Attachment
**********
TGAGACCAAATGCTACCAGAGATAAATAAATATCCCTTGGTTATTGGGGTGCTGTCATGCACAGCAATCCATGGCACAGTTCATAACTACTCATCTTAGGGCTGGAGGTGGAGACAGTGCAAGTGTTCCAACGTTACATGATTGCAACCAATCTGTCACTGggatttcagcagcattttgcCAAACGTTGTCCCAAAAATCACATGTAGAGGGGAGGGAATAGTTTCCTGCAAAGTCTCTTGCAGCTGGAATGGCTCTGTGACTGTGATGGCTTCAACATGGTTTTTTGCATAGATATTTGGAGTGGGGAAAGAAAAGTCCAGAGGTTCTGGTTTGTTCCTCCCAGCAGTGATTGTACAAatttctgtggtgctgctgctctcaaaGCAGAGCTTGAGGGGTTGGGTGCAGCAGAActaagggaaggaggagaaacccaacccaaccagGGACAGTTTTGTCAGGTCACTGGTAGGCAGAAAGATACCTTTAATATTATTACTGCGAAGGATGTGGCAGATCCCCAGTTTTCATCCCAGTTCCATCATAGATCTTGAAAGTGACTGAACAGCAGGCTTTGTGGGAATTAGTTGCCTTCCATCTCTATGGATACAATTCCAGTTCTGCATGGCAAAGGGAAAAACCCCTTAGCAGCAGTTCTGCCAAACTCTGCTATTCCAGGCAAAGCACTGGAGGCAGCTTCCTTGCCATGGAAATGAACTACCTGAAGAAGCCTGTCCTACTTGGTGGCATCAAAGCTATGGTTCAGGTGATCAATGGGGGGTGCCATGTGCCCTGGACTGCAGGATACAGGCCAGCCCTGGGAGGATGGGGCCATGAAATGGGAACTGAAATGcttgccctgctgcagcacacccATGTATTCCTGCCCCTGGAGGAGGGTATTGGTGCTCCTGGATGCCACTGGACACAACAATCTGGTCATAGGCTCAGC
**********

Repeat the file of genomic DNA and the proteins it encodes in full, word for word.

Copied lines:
TGAGACCAAATGCTACCAGAGATAAATAAATATCCCTTGGTTATTGGGGTGCTGTCATGCACAGCAATCCATGGCACAGTTCATAACTACTCATCTTAGGGCTGGAGGTGGAGACAGTGCAAGTGTTCCAACGTTACATGATTGCAACCAATCTGTCACTGggatttcagcagcattttgcCAAACGTTGTCCCAAAAATCACATGTAGAGGGGAGGGAATAGTTTCCTGCAAAGTCTCTTGCAGCTGGAATGGCTCTGTGACTGTGATGGCTTCAACATGGTTTTTTGCATAGATATTTGGAGTGGGGAAAGAAAAGTCCAGAGGTTCTGGTTTGTTCCTCCCAGCAGTGATTGTACAAatttctgtggtgctgctgctctcaaaGCAGAGCTTGAGGGGTTGGGTGCAGCAGAActaagggaaggaggagaaacccaacccaaccagGGACAGTTTTGTCAGGTCACTGGTAGGCAGAAAGATACCTTTAATATTATTACTGCGAAGGATGTGGCAGATCCCCAGTTTTCATCCCAGTTCCATCATAGATCTTGAAAGTGACTGAACAGCAGGCTTTGTGGGAATTAGTTGCCTTCCATCTCTATGGATACAATTCCAGTTCTGCATGGCAAAGGGAAAAACCCCTTAGCAGCAGTTCTGCCAAACTCTGCTATTCCAGGCAAAGCACTGGAGGCAGCTTCCTTGCCATGGAAATGAACTACCTGAAGAAGCCTGTCCTACTTGGTGGCATCAAAGCTATGGTTCAGGTGATCAATGGGGGGTGCCATGTGCCCTGGACTGCAGGATACAGGCCAGCCCTGGGAGGATGGGGCCATGAAATGGGAACTGAAATGcttgccctgctgcagcacacccATGTATTCCTGCCCCTGGAGGAGGGTATTGGTGCTCCTGGATGCCACTGGACACAACAATCTGGTCATAGGCTCAGC